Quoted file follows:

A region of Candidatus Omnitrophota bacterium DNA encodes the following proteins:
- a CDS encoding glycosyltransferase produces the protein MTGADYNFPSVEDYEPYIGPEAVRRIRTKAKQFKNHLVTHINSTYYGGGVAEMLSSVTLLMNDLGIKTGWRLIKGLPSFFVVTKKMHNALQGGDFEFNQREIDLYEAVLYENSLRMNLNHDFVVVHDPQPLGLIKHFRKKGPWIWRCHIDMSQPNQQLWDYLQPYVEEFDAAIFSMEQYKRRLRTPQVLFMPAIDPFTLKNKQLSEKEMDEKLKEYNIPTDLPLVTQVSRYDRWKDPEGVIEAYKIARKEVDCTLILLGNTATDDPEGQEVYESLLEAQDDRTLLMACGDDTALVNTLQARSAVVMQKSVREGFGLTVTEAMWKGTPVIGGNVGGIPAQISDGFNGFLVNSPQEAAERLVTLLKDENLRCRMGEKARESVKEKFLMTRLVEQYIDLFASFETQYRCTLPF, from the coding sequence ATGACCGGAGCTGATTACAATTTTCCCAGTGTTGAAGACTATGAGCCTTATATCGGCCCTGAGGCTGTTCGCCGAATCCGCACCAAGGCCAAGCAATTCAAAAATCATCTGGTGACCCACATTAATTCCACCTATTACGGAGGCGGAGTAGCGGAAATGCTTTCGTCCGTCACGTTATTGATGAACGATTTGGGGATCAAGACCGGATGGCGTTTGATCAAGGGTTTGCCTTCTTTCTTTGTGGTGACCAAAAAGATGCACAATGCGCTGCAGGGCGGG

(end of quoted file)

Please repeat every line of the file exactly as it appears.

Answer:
A region of Candidatus Omnitrophota bacterium DNA encodes the following proteins:
- a CDS encoding glycosyltransferase produces the protein MTGADYNFPSVEDYEPYIGPEAVRRIRTKAKQFKNHLVTHINSTYYGGGVAEMLSSVTLLMNDLGIKTGWRLIKGLPSFFVVTKKMHNALQGGDFEFNQREIDLYEAVLYENSLRMNLNHDFVVVHDPQPLGLIKHFRKKGPWIWRCHIDMSQPNQQLWDYLQPYVEEFDAAIFSMEQYKRRLRTPQVLFMPAIDPFTLKNKQLSEKEMDEKLKEYNIPTDLPLVTQVSRYDRWKDPEGVIEAYKIARKEVDCTLILLGNTATDDPEGQEVYESLLEAQDDRTLLMACGDDTALVNTLQARSAVVMQKSVREGFGLTVTEAMWKGTPVIGGNVGGIPAQISDGFNGFLVNSPQEAAERLVTLLKDENLRCRMGEKARESVKEKFLMTRLVEQYIDLFASFETQYRCTLPF, from the coding sequence ATGACCGGAGCTGATTACAATTTTCCCAGTGTTGAAGACTATGAGCCTTATATCGGCCCTGAGGCTGTTCGCCGAATCCGCACCAAGGCCAAGCAATTCAAAAATCATCTGGTGACCCACATTAATTCCACCTATTACGGAGGCGGAGTAGCGGAAATGCTTTCGTCCGTCACGTTATTGATGAACGATTTGGGGATCAAGACCGGATGGCGTTTGATCAAGGGTTTGCCTTCTTTCTTTGTGGTGACCAAAAAGATGCACAATGCGCTGCAGGGCGGG